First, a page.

Someone has asked me to make a lap quilt out of old shirts from her deceased father. She would just give me the shirts. I would have to do all cutting, sewing, and quilting.
Do I charge per lap quilt? I would have to include batting & probably backing. The quilting would probably be easy meandering.
I'm thinking 36" x 42" or 48". Suggestions appreciated.
"Quilting is like Oxygen. It will expand to fill-up any sized room you give it." - Reverend Joseph M. Cherry
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Sorry I don't have any help for you, Michelle, but someone else surely does.
I'mdoing one now for a lady. Hers will be 50"x60". I'm charging her $200. Normally, I'd charge $250, but I discounted because we're using her shirts instead of my fabrics to make the top. I probably undercharged her, but I felt like I was taking advantage of her if I had asked for more.
My quilt photos...
When I make t-shirt quilts I charge $10 per shirt, if you are using the shirts to piece a block maybe you could charge $10 per block, this includes any extra fabric, batting, backing , quilting and binding.
One time I made a quilt from 49 shirts, this kid must have joined every club at his college, and when I presented the customer with a bill for $500 I thought she would swallow her tongue, needless to say when she wanted one make for another child she contacted someone else and I have not found out what that person charged, but I did not feel guilty for what I charged. Her husband is my dentist and he isn't afraid to charge me for working on my teeth.
I have a simple formula. And it seems as if several here have similar thoughts.
Cost of materials plus cost of labor. That's what every other service person does. You determine what your time is worth.
Even though she'll provide the shirts, I'm assuming you will have to come up with a design, that's time and labor. You'll be cutting and piecing, time/labor. Long arm quilters charge by the inch, you'll be doing that so add it into your cost. Even if you use batting and fabric from your stash, it has to be replaced so that's a materials cost. If you're going to shop for the backing and batting, that's time/materials.
gmvj says to charge by the block or shirt. That's simply a price that takes all of the above into consideration.
That ketchup you get with your french fries is part of the price you pay for the fries as is the container, napkins, salt and oil they're cooked in.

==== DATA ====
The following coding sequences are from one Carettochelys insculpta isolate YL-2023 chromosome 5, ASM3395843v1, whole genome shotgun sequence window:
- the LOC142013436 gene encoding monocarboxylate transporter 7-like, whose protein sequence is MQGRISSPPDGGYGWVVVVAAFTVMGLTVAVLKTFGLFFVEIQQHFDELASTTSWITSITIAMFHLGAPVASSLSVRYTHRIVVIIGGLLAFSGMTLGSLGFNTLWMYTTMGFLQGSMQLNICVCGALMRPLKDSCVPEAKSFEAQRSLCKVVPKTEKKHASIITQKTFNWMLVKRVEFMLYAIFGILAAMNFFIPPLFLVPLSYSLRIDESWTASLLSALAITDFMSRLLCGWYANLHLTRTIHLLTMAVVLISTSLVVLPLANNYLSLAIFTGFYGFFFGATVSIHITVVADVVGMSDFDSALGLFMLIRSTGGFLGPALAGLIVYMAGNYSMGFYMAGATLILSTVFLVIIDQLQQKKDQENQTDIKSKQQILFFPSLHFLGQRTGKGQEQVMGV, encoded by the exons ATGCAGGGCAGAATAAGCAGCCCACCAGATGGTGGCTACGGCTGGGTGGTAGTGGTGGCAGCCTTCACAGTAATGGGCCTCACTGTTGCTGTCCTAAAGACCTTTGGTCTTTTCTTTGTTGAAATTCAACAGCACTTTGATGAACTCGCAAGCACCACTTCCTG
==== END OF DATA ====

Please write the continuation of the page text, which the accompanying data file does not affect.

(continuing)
It's a business deal and that's how you should treat it.This message has been edited. Last edited by: paus4quilts,
Timely topic for me. My 19 year old daughter, volunteered me to make one of her closest friends a t-shirt quilt. When I talked to the mom, she asked if I would also make one for her other two daughters! After talking to her some more, I realized she meant to pay me for the other two. I had to tell her that I had never charged for the t-shirt quilts I had made as they were all for family or friends. I now have the t-shirts for the original friend quilt and will keep track of materials and time. It will be easy to calculate the materials, but how do you determine a charge for your time?
Also find out how large she thinks a "lap" quilt is. I like a snuggle quilt that covers me from shoulders to toes so I can snooze in the recliner.
I always tell people they can't afford me, then if they insist on a price I name some outrageous price and watch the look on their face.
How much are you worth? Good question. My son told me this story several years ago. He is a civil engineer and was working for a highway construction company.
The company charged the customer $160 an hour for my son's services. He did not get paid $160 an hour. lolllll
My car repair shop charges $60 p/h for their labor, the mechanic gets paid about $15. The new car dealership charges $80 p/h, the mechanic gets $15....if he's lucky. My plumbing repair shop charges $80 p/h, the plumber gets $18.
You know what the minimum wage is set at, how much better are you than a recently hired, inexperienced employee?
IF this person is a close friend, I would ask her to pay for the fabric and batting and I'd make it for free. If you like making this type of quilt I'd take lots of pics etc and use it as a possible sales opportunity to show to others and spotlight your work.
If it just someone refered to you because they heard you quilt, then I'd charge for my labor also. But I would still have them purchase the fabric and batting just so they understand how much it all costs.
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